As the long-term conservative strategy to shift public discourse from explicit race hierarchy to “welfare queens” and low taxes progresses – all while protecting the structural reality of racial inequality in America – the slim gains of the Civil Rights Era have come increasingly under attack. The Supreme Court will be hearing a case in February challenging a crucial provision of the Voting Rights Act, the 1965 law that ensured the access of minority voters to the polls. This case – and Fisher v. University of Texas, the Supreme Court case challenging affirmative action this year – grow directly out of the myth of a postracial America. Conservatives have suffered losses on other fronts recently, but they are winning the struggle to make racial inequality completely invisible in American society. The arguments in Shelby County and in Fisher both more or less boil down to this: America has healed, so we no longer need civil rights laws. In fact, these civil rights laws have become unconstitutional.
This is all a roundabout way of cross-posting something I wrote on the Voting Rights Act on a different site:
After the formation of the NAACP in 1909, African American leaders pursued a strategy to challenge restrictive voting laws. Despite notable victories in cases such as Guinn v. United States, 238 U.S. 347 (1915) (striking down a grandfather clause in Oklahoma and Maryland) and Smith v. Allwright, 321 U.S. 649 (1944) (striking down whites-only Democratic primaries), racist voter suppression was too pervasive to be defeated by individual lawsuits. Furthermore, it was sometimes difficult to prove the government enacted these laws with discriminatory intent, which was necessary to establish an equal protection violation. Compounding the NAACP’s struggle was the fact that a single case could take years to win.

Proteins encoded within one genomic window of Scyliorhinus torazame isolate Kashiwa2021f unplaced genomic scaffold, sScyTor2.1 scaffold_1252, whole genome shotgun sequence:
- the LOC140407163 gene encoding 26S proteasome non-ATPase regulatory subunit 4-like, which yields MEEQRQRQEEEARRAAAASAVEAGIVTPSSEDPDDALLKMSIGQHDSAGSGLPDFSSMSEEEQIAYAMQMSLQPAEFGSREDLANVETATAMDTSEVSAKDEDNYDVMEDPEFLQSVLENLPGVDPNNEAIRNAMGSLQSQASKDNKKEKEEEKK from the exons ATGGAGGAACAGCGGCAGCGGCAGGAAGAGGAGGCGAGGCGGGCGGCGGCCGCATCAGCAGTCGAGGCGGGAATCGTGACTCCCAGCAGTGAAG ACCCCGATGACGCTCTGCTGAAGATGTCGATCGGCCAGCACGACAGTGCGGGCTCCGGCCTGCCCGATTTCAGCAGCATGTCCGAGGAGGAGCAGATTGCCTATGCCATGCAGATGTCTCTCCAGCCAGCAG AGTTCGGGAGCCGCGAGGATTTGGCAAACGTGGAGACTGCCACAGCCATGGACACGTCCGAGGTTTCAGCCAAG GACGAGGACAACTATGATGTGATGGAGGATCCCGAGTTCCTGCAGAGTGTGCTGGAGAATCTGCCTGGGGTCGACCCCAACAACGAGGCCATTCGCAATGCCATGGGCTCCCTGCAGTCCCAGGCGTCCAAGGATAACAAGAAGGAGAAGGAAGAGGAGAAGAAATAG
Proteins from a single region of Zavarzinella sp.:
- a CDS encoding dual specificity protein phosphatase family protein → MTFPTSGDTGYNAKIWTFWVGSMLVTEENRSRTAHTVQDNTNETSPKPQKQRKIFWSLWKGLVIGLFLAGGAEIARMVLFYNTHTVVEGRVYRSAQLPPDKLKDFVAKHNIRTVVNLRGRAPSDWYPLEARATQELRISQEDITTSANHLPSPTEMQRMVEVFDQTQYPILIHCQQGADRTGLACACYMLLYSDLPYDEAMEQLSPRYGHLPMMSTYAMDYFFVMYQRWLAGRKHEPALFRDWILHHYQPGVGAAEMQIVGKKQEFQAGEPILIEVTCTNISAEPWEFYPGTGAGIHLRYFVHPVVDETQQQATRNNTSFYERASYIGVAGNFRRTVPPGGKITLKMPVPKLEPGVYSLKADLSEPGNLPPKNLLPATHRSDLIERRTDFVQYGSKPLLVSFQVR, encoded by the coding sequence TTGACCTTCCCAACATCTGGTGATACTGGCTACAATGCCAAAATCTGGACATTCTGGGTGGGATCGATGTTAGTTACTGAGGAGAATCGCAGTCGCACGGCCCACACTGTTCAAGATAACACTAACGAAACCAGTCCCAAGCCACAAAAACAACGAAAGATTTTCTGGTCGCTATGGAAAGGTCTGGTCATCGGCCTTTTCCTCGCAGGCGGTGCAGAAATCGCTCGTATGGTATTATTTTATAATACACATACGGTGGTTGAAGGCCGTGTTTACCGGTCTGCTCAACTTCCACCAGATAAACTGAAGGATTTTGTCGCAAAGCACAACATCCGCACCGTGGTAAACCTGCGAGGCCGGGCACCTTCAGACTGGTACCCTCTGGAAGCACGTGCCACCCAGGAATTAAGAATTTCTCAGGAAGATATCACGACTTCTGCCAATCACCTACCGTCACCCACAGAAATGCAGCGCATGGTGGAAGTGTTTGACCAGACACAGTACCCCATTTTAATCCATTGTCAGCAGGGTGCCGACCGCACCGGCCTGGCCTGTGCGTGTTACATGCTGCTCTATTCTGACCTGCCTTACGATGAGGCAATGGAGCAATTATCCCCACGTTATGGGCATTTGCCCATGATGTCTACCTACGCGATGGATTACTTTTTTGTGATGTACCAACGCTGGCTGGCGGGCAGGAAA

As the Civil Rights Movement gained ground throughout the 1950s and early 1960s, white supremacist tactics evolved and became subtler. Some jurisdictions implemented new facially neutral voting tests purporting to measure understanding of the issues and the character of the voters. Due to longstanding systemic inequality in education and subjective evaluation of good character, these tests effectively barred African Americans from the polls. Incumbent white politicians further disempowered African American voters by gerrymandering voting districts to weaken the black vote and prevent the formation of majority-black districts. In order to halt this deliberate avoidance of the requirements of the Fifteenth Amendment, Congress enacted Section 5 of the Voting Rights Act to force state and local governments across the South to justify any new electoral rules and procedures.…In this past election cycle, conservative politicians sought new voting rules in order to reduce Democratic voter turnout. Section 5 has been the strongest defense against voter suppression tactics. In the past year, Section 5 prevented the reduction of early-voting hours in some districts in Florida and blocked a voter ID law in Texas. The court that struck down the Texas ID law noted that the required documentation would be enormously burdensome to obtain, and would disproportionately affect minorities and the poor. Recently, federal judges used Section 5 to block a Texas redistricting plan that would have divided a population of African American and Latino voters into new, white-majority districts. Judge Thomas B. Griffith described it as a “deliberate, race-conscious method to manipulate not simply the Democratic vote but, more specifically, the Hispanic vote.”